This is a book called Affirmations for Self-Healing. It’s written by Swami Kriyananda, who passed away a few years ago, my spiritual teacher.
I’m just going to read a little of what he says about self-control. “If a lake is made to feed into too many streams, it will soon become drained. Similarly if a person’s heart energies are fed into countless streamlets of desires, he becomes drained, eventually, of even the power to feel. Sated with pleasure, he grows dry, blasé and indifferent to even the greatest wonders. The sensualist imagines that by giving up his pleasures he would renounce happiness. But in fact, the more one restrains his senses and learns to live in the peace of the inner Self, the more he finds himself glowing with happiness, good health, and a radiant sense of freedom and well-being.”
In our world what I just read isn’t always the way we look at things. What I would say about that is that you can look at what happens in a little micro aspect of life and it probably would teach us something about a bigger view or a bigger chunk or a bigger part of our lives. If you go to a party and get all crazy and use up your energy and you know it’s very sensual and it’s very loud and it’s very stimulating, the next day you’re wiped out. And if you live your life like that (I know from personal experience) then the hangover part is in the later years of your life. It’s like there’s just no energy left because it’s all been spewed out everywhere.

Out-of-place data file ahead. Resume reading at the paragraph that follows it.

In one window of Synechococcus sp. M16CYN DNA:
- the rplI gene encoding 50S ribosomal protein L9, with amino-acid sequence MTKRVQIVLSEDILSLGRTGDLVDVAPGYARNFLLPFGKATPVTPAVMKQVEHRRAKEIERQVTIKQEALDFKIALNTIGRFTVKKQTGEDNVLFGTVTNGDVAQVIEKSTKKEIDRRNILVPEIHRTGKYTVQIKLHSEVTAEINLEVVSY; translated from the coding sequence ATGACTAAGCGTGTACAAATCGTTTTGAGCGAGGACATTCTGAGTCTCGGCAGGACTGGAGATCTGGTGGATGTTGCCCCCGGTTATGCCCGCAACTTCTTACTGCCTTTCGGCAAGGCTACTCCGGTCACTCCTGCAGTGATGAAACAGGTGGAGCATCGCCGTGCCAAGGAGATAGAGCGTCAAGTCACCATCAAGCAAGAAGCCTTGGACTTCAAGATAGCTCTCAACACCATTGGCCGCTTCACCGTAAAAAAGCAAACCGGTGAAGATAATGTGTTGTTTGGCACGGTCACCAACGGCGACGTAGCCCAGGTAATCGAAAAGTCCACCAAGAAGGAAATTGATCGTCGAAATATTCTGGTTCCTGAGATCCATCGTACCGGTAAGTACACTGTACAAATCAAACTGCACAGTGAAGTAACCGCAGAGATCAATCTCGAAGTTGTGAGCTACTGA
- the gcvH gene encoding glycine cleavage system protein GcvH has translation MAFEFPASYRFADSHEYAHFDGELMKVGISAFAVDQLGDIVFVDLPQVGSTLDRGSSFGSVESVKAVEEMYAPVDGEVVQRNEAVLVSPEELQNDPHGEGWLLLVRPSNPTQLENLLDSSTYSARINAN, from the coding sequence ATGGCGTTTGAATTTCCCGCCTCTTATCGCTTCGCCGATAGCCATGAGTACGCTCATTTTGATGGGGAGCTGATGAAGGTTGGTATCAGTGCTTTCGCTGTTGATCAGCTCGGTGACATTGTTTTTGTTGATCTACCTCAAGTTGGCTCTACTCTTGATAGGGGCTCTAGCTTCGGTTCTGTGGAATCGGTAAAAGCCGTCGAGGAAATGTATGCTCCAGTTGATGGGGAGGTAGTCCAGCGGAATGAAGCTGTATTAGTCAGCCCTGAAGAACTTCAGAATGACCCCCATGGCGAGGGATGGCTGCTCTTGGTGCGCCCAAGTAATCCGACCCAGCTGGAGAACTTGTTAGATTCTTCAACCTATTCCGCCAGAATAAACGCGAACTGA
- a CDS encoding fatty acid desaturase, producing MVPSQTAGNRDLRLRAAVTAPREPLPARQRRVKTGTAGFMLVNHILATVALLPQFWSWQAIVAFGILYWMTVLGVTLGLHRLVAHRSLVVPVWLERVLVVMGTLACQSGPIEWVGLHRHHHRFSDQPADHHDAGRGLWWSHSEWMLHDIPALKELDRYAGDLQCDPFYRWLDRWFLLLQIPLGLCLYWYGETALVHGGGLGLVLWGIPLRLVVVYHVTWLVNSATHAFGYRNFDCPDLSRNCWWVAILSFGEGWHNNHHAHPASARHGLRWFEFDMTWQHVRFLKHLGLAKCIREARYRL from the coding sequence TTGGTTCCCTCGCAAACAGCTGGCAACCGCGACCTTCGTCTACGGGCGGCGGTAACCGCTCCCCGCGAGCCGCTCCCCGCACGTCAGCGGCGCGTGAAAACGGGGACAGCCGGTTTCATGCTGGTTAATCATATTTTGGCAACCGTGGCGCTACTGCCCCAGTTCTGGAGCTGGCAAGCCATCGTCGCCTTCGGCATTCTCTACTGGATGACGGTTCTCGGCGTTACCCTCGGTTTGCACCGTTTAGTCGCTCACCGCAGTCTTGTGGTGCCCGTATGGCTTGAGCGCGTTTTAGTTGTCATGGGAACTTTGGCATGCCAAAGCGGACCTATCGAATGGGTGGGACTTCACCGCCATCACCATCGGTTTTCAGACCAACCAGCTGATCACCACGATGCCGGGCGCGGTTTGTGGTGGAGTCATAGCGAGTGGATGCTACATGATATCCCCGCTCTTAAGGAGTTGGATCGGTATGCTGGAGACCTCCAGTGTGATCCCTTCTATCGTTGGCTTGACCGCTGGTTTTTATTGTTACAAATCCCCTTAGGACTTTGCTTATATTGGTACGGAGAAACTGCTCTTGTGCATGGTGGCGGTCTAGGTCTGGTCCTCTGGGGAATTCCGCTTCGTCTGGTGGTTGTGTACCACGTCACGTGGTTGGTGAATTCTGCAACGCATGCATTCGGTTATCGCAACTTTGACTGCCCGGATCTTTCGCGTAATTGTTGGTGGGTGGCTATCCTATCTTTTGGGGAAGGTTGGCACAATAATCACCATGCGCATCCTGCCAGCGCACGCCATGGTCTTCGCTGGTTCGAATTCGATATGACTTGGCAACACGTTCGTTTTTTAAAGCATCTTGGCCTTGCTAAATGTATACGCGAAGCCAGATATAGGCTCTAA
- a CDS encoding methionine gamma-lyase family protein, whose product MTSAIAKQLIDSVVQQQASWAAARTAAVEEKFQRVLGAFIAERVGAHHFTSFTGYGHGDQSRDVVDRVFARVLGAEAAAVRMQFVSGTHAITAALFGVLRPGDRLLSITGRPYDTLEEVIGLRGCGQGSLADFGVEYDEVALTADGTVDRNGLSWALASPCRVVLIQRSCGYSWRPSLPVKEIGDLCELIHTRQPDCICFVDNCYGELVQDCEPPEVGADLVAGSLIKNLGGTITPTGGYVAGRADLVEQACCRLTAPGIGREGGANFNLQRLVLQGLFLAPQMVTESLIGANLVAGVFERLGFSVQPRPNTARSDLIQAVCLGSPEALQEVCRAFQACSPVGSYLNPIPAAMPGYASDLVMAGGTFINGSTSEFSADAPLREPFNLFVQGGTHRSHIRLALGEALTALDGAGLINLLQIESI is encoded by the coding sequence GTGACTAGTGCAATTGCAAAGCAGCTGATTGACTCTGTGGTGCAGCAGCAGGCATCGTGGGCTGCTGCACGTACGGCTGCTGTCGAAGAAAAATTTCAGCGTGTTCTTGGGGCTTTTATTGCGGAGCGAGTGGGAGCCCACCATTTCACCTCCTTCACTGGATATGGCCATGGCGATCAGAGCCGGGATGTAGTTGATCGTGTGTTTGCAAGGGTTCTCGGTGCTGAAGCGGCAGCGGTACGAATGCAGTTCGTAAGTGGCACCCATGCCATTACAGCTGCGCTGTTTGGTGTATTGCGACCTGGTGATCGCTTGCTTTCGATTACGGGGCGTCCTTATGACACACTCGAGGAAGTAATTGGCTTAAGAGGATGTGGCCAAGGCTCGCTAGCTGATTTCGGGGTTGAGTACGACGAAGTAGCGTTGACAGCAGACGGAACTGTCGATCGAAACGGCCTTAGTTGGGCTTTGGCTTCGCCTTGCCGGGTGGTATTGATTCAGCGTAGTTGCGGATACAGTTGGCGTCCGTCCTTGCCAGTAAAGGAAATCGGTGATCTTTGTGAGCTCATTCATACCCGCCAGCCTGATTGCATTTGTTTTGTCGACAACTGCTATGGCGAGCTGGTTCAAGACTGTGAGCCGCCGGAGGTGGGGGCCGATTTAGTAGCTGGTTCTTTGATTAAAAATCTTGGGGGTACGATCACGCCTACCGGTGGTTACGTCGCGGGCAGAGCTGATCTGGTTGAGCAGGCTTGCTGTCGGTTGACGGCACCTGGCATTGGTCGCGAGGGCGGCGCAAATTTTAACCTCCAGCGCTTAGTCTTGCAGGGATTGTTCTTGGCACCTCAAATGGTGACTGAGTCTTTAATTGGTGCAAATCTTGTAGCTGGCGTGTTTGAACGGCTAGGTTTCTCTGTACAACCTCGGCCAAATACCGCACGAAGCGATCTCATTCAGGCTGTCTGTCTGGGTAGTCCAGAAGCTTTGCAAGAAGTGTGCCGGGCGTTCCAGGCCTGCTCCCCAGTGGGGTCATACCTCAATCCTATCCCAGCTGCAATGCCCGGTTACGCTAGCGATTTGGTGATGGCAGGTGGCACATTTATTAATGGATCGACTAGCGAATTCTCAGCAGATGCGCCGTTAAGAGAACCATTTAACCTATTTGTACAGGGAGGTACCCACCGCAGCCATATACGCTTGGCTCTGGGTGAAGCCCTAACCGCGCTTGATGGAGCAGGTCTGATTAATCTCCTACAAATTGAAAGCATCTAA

We think that freedom is something you know we’ve been taught sometimes that through our culture and media and everything and general belief systems is that freedom is the freedom to be able to do anything and it is in a way, but what we do and the way we do it often has a price. And so yes, we’re free to do what we want to do with our energy and our consciousness, but when people get to the point where they’re possibly, I didn’t ask you tonight, but possibly interested in meditation for health benefits, for peace of mind, to be more happy and less depressed, to be able to concentrate, to be able to get more done, be more effective, be more powerful, more successful in this world, it goes directly with the ability to practice self-control.
What we’re seeking through meditation is also attained through self-control. Meditation isn’t just lying down and dreaming about whatever you want to dream. Meditation is about putting the mind on something and learning to concentrate and hold it there, to get the thinking mind out of the way and the reason it’s so important in our tradition to watch something without controlling it, it’s so in time we can experience the distance between the thinking mind and our actual perceptions. So our awareness, our consciousness is not defined by our thoughts, it’s not defined by our desires and so there’s another way to do desires and sense pleasures and all that kind of stuff, experiencing something that is sensual whether it’s sex or chocolate, a cigarette, loud music or just like some real emotional kind of a thing. It’s just sensual stuff, it’s all cool, it’s all great, we’re human beings.